FIFA World Cup diary: It’s business as usual in Doha

A lack of atmosphere and buzz during the first week made it an unusual FIFA World Cup. Crowds were missing in the streets but miraculously appeared whenever a game neared.

Football fever: Fans of Qatar at the FIFA World Cup at Lusail, outside Doha, ahead of the first match.

Football fever: Fans of Qatar at the FIFA World Cup at Lusail, outside Doha, ahead of the first match. | Photo Credit: AP

A lack of atmosphere and buzz during the first week made it an unusual FIFA World Cup. Crowds were missing in the streets but miraculously appeared whenever a game neared.

The diary is weary. Twenty one matches in 13 days. Is that also a World Cup record? Every morning starts sharp at 10 and now it is 1.30am, but still Tite has the energy for wisecracks. Will the diary ever see his bed?

The existential crisis will forever be a part of this World Cup as the eight stadiums in 55kms radius will always give you FOMO. (Fear of missing out, for those who don’t know. The diary, too, learnt this phrase just a week before – a kind Brazilian soul gave him a crash course on the internet lingo during one of those many bus rides.)

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Diary was there to see Germany win at last, but was the Japan-Spain game a better thriller? Those with the TV remote, the Coke and the popcorn would surely know. But don’t reveal the truth here and further break the diary’s heart.

Doha or Delhi?

At the Doha airport, it was business as usual. The Indians, making the most of a World Cup close to home, were quickly ushered through immigration and passport control. But where were the dancers and the World Cup fever? Was this Doha or were we tricked and dropped in Delhi or anywhere else where Indians are always jostling to sneak ahead in a queue.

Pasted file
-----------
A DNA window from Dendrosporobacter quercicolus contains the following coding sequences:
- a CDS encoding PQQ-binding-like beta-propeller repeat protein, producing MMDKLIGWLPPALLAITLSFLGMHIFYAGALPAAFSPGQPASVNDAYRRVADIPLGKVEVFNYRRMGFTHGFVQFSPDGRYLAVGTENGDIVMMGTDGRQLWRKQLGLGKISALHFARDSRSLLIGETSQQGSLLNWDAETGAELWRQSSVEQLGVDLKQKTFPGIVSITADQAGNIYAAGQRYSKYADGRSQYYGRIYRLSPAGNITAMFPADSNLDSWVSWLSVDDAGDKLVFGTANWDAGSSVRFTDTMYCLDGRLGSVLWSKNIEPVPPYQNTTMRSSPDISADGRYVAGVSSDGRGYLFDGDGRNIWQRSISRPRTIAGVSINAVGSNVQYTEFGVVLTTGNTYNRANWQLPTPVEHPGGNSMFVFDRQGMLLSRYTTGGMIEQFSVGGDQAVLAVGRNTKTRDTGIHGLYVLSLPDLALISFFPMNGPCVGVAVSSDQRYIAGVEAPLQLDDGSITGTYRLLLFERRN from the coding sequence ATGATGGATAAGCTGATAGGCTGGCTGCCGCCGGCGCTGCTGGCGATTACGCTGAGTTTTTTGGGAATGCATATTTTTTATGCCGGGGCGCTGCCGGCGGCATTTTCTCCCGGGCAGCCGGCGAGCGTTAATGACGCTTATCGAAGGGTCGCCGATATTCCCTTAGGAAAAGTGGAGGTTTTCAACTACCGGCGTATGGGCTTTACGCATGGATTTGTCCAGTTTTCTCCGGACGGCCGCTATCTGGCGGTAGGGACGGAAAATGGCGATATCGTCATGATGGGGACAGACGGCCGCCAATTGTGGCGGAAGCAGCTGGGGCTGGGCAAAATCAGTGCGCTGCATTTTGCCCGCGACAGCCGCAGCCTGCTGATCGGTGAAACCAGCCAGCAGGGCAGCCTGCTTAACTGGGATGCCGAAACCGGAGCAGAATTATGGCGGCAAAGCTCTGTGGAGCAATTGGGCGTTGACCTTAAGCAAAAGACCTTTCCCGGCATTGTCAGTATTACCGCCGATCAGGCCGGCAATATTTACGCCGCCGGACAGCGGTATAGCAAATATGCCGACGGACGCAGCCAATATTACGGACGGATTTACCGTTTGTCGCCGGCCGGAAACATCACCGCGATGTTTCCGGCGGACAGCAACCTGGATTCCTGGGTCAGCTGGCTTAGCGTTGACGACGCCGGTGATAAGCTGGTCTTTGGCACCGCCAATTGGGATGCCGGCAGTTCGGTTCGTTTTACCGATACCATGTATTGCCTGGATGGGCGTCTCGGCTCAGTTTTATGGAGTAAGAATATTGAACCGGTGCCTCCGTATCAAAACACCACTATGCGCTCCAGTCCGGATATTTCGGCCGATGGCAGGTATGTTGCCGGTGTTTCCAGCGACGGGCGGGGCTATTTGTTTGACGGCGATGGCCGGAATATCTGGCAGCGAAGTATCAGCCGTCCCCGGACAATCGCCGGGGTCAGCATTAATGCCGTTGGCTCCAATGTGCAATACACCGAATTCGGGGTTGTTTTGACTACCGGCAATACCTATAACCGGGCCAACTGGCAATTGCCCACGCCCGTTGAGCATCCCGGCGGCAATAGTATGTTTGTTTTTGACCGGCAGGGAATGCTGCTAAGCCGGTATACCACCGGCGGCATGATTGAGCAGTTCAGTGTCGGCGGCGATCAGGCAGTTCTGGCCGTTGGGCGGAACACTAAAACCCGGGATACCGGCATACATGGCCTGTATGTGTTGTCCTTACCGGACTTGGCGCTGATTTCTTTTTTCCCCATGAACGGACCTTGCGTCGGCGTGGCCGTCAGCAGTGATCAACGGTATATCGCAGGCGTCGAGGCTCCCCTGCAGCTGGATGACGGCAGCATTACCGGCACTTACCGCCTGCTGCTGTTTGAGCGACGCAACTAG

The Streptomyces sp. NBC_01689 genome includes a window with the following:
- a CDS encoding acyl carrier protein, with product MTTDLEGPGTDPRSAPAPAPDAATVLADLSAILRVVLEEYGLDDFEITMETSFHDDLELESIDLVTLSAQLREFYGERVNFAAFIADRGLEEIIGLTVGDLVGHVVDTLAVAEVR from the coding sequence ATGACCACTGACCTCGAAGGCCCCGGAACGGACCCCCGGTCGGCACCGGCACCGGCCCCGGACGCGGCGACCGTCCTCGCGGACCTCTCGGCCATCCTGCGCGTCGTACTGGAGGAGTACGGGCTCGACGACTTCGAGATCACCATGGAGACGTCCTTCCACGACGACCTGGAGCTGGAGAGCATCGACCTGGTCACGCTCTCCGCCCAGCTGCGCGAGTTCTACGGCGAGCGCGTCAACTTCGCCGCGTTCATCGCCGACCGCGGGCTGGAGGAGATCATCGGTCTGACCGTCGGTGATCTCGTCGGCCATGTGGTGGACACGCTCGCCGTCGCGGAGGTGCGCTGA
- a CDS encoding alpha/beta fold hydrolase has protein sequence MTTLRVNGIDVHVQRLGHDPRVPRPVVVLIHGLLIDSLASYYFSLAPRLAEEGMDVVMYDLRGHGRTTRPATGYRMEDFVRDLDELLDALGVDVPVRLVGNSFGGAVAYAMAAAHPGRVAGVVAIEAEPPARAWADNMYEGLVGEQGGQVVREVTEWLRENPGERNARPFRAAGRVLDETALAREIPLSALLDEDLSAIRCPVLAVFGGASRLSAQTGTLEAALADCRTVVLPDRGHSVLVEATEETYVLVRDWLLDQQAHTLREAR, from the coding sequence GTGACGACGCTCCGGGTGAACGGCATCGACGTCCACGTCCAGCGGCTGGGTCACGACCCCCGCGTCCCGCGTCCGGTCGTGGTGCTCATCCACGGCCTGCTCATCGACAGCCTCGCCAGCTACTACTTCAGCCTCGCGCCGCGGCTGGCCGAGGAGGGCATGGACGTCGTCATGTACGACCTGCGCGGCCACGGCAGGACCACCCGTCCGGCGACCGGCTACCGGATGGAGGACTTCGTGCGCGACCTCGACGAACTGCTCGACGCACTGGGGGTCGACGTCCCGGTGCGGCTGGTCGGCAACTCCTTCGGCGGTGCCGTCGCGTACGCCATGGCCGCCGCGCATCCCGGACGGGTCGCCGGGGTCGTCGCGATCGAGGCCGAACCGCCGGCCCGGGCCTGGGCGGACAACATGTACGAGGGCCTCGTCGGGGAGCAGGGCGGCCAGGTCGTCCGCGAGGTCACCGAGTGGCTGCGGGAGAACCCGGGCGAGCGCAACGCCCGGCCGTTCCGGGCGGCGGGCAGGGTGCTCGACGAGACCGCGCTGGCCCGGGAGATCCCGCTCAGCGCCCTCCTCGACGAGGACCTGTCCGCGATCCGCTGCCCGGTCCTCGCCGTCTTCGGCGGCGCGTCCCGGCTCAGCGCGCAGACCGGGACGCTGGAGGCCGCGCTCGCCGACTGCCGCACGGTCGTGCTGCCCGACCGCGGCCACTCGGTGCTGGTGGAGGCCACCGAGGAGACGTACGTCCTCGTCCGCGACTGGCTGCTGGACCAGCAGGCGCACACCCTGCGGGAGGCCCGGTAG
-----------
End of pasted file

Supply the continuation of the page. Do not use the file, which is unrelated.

A smiling Mahmud’s “As-salamu Alaykum” made you feel at home, but the stereotypical Pakistani taxi driver, too, didn’t know where the fans were. But in the newly unwrapped Al Bayt Stadium, they were there in number to see the host take on Ecuador. The diary, though, suspects Jung-Kook of BTS had a part to play. The baby of the baby-faced Korean boy band was trending more than the match that followed.

Veteran: Argentine journalist Enrique Macaya Marquez is in Doha for his 17th World Cup. He started with Sweden 1958, and it was not easy back then. “It was a DC-7 [the aircraft]. It stopped everywhere to refuel. And then we had to find a hotel. It was a miracle it all worked out,” he said while receiving a special award from Ronaldo Nazario in an event organised by FIFA.

Veteran: Argentine journalist Enrique Macaya Marquez is in Doha for his 17th World Cup. He started with Sweden 1958, and it was not easy back then. “It was a DC-7 [the aircraft]. It stopped everywhere to refuel. And then we had to find a hotel. It was a miracle it all worked out,” he said while receiving a special award from Ronaldo Nazario in an event organised by FIFA. | Photo Credit: Getty Images

But the crowd was again missing in the streets the next day and the day after, but they always miraculously emerged whenever a game neared; the stadiums were mostly full. Not 94 percent as FIFA said, but maybe those in the hospitality skyboxes were more interested in the dinner and drinks while the rest – with no drinks – were just happy to watch the game.

The diary’s time was mostly spent in balancing the laptop on his lap like his other friends who came low down in FIFA’s pecking order. The fifth-largest economy didn’t matter, India is ranked 106 here.

And sadly, diary’s 21 games can’t be a record. But Goa’s John Desa attended four games in one day while Argentine journalist Enrique Macaya Marquez is in Doha for his 17th World Cup. He started with Sweden 1958, and it was not easy back then. “It was a DC-7 [the aircraft].

It stopped everywhere to refuel. And then we had to find a hotel. It was a miracle it all worked out,” he said while receiving a special award from Ronaldo Nazario in an event organised by FIFA.

Now, that’s a record no one will break.

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